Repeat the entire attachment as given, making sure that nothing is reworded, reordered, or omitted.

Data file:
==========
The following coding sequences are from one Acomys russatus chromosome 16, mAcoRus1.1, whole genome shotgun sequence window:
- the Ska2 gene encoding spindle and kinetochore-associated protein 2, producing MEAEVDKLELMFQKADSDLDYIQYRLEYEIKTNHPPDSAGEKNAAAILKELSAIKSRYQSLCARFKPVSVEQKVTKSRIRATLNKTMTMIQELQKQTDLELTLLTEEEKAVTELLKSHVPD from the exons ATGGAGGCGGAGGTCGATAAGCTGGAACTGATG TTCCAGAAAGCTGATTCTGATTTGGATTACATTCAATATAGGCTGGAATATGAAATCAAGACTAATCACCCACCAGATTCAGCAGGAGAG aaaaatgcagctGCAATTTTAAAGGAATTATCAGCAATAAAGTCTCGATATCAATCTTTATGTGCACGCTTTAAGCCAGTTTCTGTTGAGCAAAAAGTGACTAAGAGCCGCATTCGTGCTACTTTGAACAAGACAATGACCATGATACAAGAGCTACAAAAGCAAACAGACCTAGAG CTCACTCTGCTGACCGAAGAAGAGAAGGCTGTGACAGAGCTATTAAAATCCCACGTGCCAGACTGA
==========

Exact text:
The following coding sequences are from one Acomys russatus chromosome 16, mAcoRus1.1, whole genome shotgun sequence window:
- the Ska2 gene encoding spindle and kinetochore-associated protein 2, producing MEAEVDKLELMFQKADSDLDYIQYRLEYEIKTNHPPDSAGEKNAAAILKELSAIKSRYQSLCARFKPVSVEQKVTKSRIRATLNKTMTMIQELQKQTDLELTLLTEEEKAVTELLKSHVPD from the exons ATGGAGGCGGAGGTCGATAAGCTGGAACTGATG TTCCAGAAAGCTGATTCTGATTTGGATTACATTCAATATAGGCTGGAATATGAAATCAAGACTAATCACCCACCAGATTCAGCAGGAGAG aaaaatgcagctGCAATTTTAAAGGAATTATCAGCAATAAAGTCTCGATATCAATCTTTATGTGCACGCTTTAAGCCAGTTTCTGTTGAGCAAAAAGTGACTAAGAGCCGCATTCGTGCTACTTTGAACAAGACAATGACCATGATACAAGAGCTACAAAAGCAAACAGACCTAGAG CTCACTCTGCTGACCGAAGAAGAGAAGGCTGTGACAGAGCTATTAAAATCCCACGTGCCAGACTGA